Instead mums cut back on career ambitions, blame themselves for failing impossible ideals, & step back from top-jobs.
So it’s not enough for academics to just highlight the flawed status quo.
- Transcends parochialism, shows alternatives in other countries
- Evocatively conveys women’s struggles through qual research. We hear *their* voices, their perspectives
- Superbly accessible, engaging writing
Women can pick it up, hear from women in other countries, and (rather than blame themselves for not baking a 🎂 for some school event), they can see how things could be different.
There are a bunch of edited volumes, bringing together experts from different places
But tbh they’re usually disappointing: not truly comparative.
Ideally the same author would have expertise in each place.
She shares their narratives, their expectations of government, their struggles.
And it is awesome comparative work!! 🙌
- Substantively important, nuanced, persuasive research
- Methodologically, this is 👌
- And the clear, accessible (kinda folksy) prose is inspirational
CC is a role model for those of us trying to go beyond the ivory towers🤘
These insights are so important, & crucially one only sees these omissions by doing qualitative comparative research.
Some people only encounter a rude, unhelpful state, so have low expectations, & dont demand better services
But in districts with more responsive governance, citizens have higher expectations (just like CC finds in Sweden!!)
How economics shapes cultural practices, & explains cross-national variation in parenting styles!!
Why are Swedes so permissive, while US & Chinese parents are much more pushy?
Inequality! & high stakes in achievement incentivise intense parenting
Both use cross-national research to explain the structural, econ & policy causes of parenting styles.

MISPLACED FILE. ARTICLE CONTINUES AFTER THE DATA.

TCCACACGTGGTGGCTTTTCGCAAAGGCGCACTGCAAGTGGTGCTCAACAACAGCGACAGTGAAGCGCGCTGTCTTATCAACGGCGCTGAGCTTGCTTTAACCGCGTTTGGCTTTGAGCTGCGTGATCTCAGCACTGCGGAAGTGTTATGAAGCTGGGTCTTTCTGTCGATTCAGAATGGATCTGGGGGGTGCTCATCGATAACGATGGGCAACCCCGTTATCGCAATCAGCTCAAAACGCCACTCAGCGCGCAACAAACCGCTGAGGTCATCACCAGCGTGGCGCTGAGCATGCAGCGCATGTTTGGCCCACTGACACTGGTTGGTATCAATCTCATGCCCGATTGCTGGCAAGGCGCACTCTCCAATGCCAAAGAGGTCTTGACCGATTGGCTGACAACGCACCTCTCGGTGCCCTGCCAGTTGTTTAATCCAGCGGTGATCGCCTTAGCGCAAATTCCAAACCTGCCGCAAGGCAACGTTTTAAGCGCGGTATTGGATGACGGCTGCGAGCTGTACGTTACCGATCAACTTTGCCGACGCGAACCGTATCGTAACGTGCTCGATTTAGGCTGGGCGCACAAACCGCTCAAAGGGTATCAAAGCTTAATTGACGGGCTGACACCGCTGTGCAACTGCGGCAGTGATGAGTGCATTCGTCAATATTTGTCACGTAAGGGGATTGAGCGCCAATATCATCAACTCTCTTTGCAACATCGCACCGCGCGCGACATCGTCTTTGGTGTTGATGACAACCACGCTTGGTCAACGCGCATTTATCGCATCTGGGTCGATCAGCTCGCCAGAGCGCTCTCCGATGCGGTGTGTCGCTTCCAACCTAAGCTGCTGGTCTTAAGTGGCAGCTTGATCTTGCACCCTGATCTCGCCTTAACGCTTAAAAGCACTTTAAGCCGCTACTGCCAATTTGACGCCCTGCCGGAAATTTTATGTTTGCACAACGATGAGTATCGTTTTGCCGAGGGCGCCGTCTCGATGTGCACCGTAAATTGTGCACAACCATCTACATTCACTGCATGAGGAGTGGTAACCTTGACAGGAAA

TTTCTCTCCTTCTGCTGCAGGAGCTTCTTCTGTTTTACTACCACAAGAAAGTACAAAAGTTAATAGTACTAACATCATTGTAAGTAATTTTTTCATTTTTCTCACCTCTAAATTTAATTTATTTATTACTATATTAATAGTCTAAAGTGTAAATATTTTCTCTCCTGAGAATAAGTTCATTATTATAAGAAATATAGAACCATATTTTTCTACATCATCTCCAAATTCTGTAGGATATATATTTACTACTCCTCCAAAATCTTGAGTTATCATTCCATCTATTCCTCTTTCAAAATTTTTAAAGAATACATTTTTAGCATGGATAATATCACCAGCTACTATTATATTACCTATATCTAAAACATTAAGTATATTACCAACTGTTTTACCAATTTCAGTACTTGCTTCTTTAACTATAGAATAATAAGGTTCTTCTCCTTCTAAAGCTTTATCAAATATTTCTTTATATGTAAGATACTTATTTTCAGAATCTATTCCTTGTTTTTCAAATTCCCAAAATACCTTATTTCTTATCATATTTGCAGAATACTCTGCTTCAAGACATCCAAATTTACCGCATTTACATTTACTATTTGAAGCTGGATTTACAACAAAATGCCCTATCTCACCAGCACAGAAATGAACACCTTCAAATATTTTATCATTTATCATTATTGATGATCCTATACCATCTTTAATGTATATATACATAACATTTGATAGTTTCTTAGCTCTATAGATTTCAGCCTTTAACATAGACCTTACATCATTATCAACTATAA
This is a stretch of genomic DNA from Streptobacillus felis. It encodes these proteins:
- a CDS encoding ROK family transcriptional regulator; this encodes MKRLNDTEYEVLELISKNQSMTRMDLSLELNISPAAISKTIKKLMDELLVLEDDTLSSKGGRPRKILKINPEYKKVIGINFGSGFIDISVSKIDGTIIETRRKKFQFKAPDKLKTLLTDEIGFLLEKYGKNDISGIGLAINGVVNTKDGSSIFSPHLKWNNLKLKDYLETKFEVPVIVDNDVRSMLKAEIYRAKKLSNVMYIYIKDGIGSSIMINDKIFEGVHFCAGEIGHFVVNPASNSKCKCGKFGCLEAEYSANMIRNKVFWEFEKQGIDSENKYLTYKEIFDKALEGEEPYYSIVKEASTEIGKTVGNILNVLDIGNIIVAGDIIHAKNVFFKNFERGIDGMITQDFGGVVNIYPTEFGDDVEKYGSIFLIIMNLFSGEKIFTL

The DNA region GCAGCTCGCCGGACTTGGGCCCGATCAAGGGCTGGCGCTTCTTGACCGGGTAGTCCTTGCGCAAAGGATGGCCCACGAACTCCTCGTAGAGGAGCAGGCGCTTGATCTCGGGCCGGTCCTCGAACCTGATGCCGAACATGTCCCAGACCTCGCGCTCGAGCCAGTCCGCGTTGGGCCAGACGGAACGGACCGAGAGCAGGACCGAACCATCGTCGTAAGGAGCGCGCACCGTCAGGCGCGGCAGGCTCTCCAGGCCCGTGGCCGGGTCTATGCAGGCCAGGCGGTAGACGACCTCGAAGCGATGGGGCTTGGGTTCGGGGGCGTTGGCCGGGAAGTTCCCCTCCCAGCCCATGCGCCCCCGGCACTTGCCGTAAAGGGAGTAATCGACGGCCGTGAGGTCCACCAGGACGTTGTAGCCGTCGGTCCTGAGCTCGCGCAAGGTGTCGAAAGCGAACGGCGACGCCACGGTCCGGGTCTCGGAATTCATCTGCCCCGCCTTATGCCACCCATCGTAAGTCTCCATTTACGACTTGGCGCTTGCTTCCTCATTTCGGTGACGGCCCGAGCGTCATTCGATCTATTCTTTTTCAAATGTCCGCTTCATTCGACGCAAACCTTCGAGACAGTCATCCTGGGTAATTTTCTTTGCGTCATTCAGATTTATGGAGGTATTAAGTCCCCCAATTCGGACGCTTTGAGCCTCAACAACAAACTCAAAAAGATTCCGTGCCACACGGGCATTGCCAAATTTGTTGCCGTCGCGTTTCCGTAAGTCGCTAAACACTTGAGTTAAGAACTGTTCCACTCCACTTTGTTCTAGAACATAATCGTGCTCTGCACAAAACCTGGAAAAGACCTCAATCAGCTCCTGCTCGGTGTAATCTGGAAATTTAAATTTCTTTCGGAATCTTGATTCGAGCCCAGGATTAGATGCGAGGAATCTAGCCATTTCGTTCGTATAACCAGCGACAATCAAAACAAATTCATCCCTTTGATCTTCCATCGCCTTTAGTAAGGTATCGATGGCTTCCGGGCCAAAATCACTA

But this book focuses not on *who* cares for the kids (mother/father),
But on *how* they care (authoritative/ permissive).
This explains change over time, and differences between countries
- @mdoepke & Zilibotti.
Why might this be?
But I’d never considered this explanation before
Yet the book is VERY persuasive!
Shows how parenting style affects school performance, & that this is a rational response to external incentives!
They test for that!
We see lagged effects.
As each country becomes more unequal, their cultural practices change: more intense parenting.
This is much much harder for poorer families (esp single parents), juggling multiple precarious jobs.
This compounds existing inequalities.
- reducing after-tax inequality, which constrains poor parents;
- supporting disadvantaged children (with affordable, high quality childcare & preschool, which also have wider benefits for society).
But it’s very much about parents’ *expectations* about what’s in their children’s best interests (as inferred from observations of wider society, so this includes civil rights & religion).
But rather their *expectations* of what will enable their children to thrive in that particular time & place.
Want parents to invest in girls learning?
Amplify exposure to women in jobs, so they see benefits to 🏫!
Here i’d flag Daniel Jordan Smith’s fabulous ethnographic work on Nigeria.
When wealth depends on who you know, it’s beneficial to have many kids, many connections jstor.org/stable/3401384…
The book is awesome: draws on a fantastic breadth of research, across a global range of countries; very clearly written; & utterly fascinating.
This is just a note to econs:
Qual insights can make your arguments stronger 💪
STOP trying to promote attitudinal change (eg praising articles about permissive Swedes),
START mobilising against inequality & for universal access to quality education,
So we enjoy the economic environ that *enables* permissive Swedes
This is a brilliant model
Very clear, easy to read
NO JARGON or complex terminology
NO ALIENATING, complex quant analysis
NO refs in parentheses, all in endnotes
So a fun, easy Saturday afternoon read 🤗
That’s not the case at all.
If I read a book I don’t find very interesting or persuasive (n=15 this year), I don’t tweet about it.
This - by @MigrationNerd - is perhaps the best international political economy book I’ve ever read.
It draws on careful quant analysis (all the regressions are shown),
& detailed process-tracing case studies of the Netherlands & Singapore (to address the possibility of reverse causality).
@MigrationNerd an incredibly astute argument:
Wow. And yes!!
This book is ground-breaking. I’m instantly convinced that @MigrationNerd is a genius 🙌
That’s what happened in Singapore, & see this recent NYT piece.
then endlessly tries to test & triangulate different hypotheses.
She is my hero!
If you teach political science, i’d strong recommend assigning this as a core reading.
It’s a superb example of analytical rigor. So useful for students (AND ME, still learning! 🙋♀️)